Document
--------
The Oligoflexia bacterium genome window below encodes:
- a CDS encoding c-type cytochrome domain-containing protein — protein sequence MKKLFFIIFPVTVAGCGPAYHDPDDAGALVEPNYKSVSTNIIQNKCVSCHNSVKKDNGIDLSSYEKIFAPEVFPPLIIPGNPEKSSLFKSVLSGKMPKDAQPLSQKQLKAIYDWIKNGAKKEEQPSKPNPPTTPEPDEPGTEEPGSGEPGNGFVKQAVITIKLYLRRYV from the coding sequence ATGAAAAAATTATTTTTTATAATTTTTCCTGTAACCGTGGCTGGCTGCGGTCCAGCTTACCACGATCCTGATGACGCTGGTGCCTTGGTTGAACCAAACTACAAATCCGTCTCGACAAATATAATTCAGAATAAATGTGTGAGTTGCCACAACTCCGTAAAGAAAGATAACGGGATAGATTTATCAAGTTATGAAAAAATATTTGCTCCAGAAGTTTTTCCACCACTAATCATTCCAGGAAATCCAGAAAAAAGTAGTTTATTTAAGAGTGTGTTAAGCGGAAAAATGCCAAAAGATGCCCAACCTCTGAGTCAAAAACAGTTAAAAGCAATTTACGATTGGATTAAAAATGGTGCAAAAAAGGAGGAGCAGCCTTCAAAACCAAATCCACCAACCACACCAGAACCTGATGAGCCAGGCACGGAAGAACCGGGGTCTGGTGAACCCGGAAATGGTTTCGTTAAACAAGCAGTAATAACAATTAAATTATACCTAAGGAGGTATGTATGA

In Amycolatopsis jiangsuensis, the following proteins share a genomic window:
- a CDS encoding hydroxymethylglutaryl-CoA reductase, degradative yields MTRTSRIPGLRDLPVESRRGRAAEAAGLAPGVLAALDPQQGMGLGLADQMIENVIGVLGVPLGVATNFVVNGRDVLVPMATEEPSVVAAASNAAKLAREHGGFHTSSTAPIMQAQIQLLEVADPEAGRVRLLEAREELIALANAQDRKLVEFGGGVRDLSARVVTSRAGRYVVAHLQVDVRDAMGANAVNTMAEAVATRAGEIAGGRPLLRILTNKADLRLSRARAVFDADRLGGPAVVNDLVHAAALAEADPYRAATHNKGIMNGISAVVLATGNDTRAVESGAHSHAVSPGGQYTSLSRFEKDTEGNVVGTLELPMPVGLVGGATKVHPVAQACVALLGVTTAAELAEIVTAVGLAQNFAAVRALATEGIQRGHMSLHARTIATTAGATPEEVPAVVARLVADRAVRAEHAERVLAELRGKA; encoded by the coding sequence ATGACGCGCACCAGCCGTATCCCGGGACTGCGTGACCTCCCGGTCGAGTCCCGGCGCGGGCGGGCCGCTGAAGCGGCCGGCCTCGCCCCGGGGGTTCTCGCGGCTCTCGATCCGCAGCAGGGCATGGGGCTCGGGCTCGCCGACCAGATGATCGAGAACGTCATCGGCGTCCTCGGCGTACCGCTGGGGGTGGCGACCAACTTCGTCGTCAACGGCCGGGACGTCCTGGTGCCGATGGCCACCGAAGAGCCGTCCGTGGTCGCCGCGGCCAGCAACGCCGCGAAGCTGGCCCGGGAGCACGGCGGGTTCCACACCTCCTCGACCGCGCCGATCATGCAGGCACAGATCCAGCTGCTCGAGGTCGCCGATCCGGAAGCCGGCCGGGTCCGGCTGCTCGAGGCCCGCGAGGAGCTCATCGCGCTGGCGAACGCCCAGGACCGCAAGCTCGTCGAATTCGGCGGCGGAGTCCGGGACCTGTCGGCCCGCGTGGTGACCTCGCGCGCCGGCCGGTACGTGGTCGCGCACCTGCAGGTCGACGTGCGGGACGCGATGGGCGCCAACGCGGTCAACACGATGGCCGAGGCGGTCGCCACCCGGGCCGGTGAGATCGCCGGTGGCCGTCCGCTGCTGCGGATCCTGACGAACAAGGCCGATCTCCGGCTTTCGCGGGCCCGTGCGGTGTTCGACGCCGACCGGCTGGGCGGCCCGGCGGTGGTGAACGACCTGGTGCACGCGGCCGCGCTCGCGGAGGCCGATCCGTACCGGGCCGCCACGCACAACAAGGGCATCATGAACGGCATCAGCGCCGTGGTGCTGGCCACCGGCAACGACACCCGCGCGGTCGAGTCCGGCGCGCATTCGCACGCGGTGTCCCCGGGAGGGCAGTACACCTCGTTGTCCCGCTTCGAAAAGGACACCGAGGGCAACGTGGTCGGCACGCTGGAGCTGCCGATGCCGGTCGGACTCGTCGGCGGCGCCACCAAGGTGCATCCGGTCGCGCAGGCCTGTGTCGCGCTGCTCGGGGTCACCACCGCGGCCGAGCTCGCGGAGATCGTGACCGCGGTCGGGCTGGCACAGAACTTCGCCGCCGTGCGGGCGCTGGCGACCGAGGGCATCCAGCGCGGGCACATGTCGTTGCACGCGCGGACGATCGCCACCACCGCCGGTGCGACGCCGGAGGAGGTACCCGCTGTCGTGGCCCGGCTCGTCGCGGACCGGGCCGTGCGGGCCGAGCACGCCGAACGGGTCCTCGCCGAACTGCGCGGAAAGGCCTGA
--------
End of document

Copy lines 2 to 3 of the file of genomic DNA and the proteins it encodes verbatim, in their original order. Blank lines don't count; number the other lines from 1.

- a CDS encoding c-type cytochrome domain-containing protein — protein sequence MKKLFFIIFPVTVAGCGPAYHDPDDAGALVEPNYKSVSTNIIQNKCVSCHNSVKKDNGIDLSSYEKIFAPEVFPPLIIPGNPEKSSLFKSVLSGKMPKDAQPLSQKQLKAIYDWIKNGAKKEEQPSKPNPPTTPEPDEPGTEEPGSGEPGNGFVKQAVITIKLYLRRYV from the coding sequence ATGAAAAAATTATTTTTTATAATTTTTCCTGTAACCGTGGCTGGCTGCGGTCCAGCTTACCACGATCCTGATGACGCTGGTGCCTTGGTTGAACCAAACTACAAATCCGTCTCGACAAATATAATTCAGAATAAATGTGTGAGTTGCCACAACTCCGTAAAGAAAGATAACGGGATAGATTTATCAAGTTATGAAAAAATATTTGCTCCAGAAGTTTTTCCACCACTAATCATTCCAGGAAATCCAGAAAAAAGTAGTTTATTTAAGAGTGTGTTAAGCGGAAAAATGCCAAAAGATGCCCAACCTCTGAGTCAAAAACAGTTAAAAGCAATTTACGATTGGATTAAAAATGGTGCAAAAAAGGAGGAGCAGCCTTCAAAACCAAATCCACCAACCACACCAGAACCTGATGAGCCAGGCACGGAAGAACCGGGGTCTGGTGAACCCGGAAATGGTTTCGTTAAACAAGCAGTAATAACAATTAAATTATACCTAAGGAGGTATGTATGA

In Amycolatopsis jiangsuensis, the following proteins share a genomic window: